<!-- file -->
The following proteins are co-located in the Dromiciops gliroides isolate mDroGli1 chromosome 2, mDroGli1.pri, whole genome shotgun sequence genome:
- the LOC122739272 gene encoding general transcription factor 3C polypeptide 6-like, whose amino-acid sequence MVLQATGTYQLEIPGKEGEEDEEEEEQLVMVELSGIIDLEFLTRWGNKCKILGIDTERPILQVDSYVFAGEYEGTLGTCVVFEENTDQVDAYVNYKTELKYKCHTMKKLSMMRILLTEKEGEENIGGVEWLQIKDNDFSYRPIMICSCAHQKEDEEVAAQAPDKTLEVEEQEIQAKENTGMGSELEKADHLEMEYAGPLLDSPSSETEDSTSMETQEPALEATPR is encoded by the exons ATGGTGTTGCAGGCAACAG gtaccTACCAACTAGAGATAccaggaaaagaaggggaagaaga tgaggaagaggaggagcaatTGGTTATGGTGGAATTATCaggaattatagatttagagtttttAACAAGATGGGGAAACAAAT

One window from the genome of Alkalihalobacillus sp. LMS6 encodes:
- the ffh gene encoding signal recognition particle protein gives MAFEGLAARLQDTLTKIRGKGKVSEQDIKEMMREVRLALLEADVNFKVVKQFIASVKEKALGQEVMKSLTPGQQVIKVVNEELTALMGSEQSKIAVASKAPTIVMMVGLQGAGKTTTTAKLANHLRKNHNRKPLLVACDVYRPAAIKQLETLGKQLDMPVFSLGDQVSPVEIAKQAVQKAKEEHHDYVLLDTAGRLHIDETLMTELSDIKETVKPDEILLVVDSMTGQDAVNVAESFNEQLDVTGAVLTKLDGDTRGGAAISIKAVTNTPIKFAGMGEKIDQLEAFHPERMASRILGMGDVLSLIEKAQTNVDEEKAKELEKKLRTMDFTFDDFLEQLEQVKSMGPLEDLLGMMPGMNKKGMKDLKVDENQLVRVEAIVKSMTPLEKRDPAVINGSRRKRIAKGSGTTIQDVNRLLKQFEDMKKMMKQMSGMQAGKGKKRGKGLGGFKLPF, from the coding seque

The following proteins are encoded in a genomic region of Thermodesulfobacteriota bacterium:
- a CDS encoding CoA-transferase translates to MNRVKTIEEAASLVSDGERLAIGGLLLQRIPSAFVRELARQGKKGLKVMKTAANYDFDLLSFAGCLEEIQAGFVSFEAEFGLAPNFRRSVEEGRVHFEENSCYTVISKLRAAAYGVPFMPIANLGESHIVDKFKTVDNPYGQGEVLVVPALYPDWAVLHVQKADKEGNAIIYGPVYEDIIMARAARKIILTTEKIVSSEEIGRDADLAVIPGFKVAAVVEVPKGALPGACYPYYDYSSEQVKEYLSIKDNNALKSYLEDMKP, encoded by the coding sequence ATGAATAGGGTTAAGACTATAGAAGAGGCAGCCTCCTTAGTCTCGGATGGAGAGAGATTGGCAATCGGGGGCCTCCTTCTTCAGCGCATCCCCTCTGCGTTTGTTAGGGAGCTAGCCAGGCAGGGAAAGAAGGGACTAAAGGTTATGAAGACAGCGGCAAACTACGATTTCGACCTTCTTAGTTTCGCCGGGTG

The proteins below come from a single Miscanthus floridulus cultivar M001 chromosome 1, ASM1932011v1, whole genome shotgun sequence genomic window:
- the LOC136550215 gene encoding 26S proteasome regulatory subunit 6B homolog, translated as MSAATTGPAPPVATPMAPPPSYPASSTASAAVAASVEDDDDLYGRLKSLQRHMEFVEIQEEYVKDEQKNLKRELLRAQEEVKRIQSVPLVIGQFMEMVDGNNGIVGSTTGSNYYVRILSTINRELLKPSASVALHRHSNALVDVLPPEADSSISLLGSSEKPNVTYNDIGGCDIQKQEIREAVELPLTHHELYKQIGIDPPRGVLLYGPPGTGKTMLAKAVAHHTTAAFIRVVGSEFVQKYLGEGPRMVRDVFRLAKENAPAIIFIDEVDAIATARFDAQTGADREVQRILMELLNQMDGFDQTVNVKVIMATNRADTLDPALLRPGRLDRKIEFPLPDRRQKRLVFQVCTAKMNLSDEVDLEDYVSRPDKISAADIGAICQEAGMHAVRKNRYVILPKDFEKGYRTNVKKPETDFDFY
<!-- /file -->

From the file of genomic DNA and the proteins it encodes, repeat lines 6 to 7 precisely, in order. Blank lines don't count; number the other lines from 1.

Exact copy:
- a CDS encoding CoA-transferase translates to MNRVKTIEEAASLVSDGERLAIGGLLLQRIPSAFVRELARQGKKGLKVMKTAANYDFDLLSFAGCLEEIQAGFVSFEAEFGLAPNFRRSVEEGRVHFEENSCYTVISKLRAAAYGVPFMPIANLGESHIVDKFKTVDNPYGQGEVLVVPALYPDWAVLHVQKADKEGNAIIYGPVYEDIIMARAARKIILTTEKIVSSEEIGRDADLAVIPGFKVAAVVEVPKGALPGACYPYYDYSSEQVKEYLSIKDNNALKSYLEDMKP, encoded by the coding sequence ATGAATAGGGTTAAGACTATAGAAGAGGCAGCCTCCTTAGTCTCGGATGGAGAGAGATTGGCAATCGGGGGCCTCCTTCTTCAGCGCATCCCCTCTGCGTTTGTTAGGGAGCTAGCCAGGCAGGGAAAGAAGGGACTAAAGGTTATGAAGACAGCGGCAAACTACGATTTCGACCTTCTTAGTTTCGCCGGGTG

The proteins below come from a single Miscanthus floridulus cultivar M001 chromosome 1, ASM1932011v1, whole genome shotgun sequence genomic window: